Nurse beats odds, makes history as Iowa's first African-American female mayor
By Jon ConnorOctober 3, 2019
ROCK ISLAND ARSENAL, Illinois -- She was a lifelong nurse, not a politician. But, others thought she would make a great mayor of Clinton, Iowa.
Clinton is a city in -- and the county seat of -- Clinton County. The population was 26,885 as of 2010. It's located on the banks of the Mississippi River less than 30 miles northwest of Davenport.
After enough people prodded LeMetta Wynn to run as mayor, she decided to venture out on the campaign trail. Her first bid was unsuccessful.
But she persisted and eventually she was elected Iowa's first female African-American mayor in November 1995 and Iowa's second black mayor. She went on to win two more elections, serving as Clinton's mayor until 2007.
"I will never do this again," Wynn told attendees Feb. 16 during her keynote address at the African American/Black History Month Observance activities in Heritage Hall here, referring to her initial defeat.
"I didn't really know anything about government," explained the mother of 10 children - nine daughters and one son -- who worked as a registered nurse for 30 years. But people in Clinton kept encouraging her to run again as mayor. "I finally said 'OK'."
The theme of this year's RIA observance, sponsored by the U.S. Army Sustainment Command, was "Hallowed Grounds: Sites of African American Memories."
The purpose of Black History Month was stated in a program for the event: "During African American History Month, we celebrate these formative leaders and sites of the civil rights movement, as well as innumerable others who have contributed immeasurably to the tapestry of America, helping shape our nation and the world. African American History Month is a time to reflect on our nation's history and progress, and recommit to advancing equal opportunity for all."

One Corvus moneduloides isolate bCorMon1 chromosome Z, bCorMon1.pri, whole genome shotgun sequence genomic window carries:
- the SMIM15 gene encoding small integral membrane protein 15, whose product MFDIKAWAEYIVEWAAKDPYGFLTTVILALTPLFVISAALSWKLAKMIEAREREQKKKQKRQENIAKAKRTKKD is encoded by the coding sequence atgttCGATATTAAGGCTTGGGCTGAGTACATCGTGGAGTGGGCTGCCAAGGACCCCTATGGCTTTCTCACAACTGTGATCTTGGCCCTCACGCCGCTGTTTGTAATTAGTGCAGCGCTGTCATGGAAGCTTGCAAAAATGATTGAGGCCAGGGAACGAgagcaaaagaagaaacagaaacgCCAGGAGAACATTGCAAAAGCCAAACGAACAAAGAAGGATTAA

Originally from Galena, Illinois, Wynn also came from a big family. She had four older brothers and four older sisters. "They all thought the world of the baby in the family," Wynn said, drawing laughter from the crowd.
Wynn also served on the Clinton School Board for 12 years - serving as its president for three years.
Although the mayoral position is officially considered "part-time," Wynn said "I never got to be [a part-time mayor] because there was too much going on."
Wynn credited many people who assisted her during her campaigns and the Clinton city council for their support during her tenure as mayor. "I had their help," she said. "I had their good wishes."After her speech, Col. Fredrick Hannah, director, Installation Logistics, ASC, told Wynn she truly illustrates African-American history. He added that she exemplifies such characteristics as "faith, loyalty, commitment, dedication, and unity."Other activities during the observance included: An a cappella performance by ASC's Everline Barnard and Jereen Phillips-Harden who sang "His Eye Is On The Sparrow," as well as the national anthem; a video titled "Now I get it: Black History Month"; a reading of the presidential proclamation by Sgt. 1st Class Michelle Ferguson, ASC; an invocation by Chaplain (Lt. Col.) Jeffrey Botsford, ASC; and an appreciation plaque presentation to Wynn from Rock Island Arsenal command teams.